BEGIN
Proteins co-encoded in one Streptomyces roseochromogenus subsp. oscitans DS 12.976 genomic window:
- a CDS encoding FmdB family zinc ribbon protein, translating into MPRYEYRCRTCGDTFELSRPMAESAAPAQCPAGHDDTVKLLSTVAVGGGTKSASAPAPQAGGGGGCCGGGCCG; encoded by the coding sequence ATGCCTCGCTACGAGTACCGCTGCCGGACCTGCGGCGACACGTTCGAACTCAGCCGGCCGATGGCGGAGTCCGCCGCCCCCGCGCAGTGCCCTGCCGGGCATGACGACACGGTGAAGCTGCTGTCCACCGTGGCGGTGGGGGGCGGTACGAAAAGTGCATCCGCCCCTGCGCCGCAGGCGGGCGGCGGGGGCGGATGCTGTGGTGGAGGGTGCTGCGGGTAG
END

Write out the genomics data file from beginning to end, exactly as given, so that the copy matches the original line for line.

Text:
Proteins co-encoded in one Streptomyces roseochromogenus subsp. oscitans DS 12.976 genomic window:
- a CDS encoding FmdB family zinc ribbon protein, translating into MPRYEYRCRTCGDTFELSRPMAESAAPAQCPAGHDDTVKLLSTVAVGGGTKSASAPAPQAGGGGGCCGGGCCG; encoded by the coding sequence ATGCCTCGCTACGAGTACCGCTGCCGGACCTGCGGCGACACGTTCGAACTCAGCCGGCCGATGGCGGAGTCCGCCGCCCCCGCGCAGTGCCCTGCCGGGCATGACGACACGGTGAAGCTGCTGTCCACCGTGGCGGTGGGGGGCGGTACGAAAAGTGCATCCGCCCCTGCGCCGCAGGCGGGCGGCGGGGGCGGATGCTGTGGTGGAGGGTGCTGCGGGTAG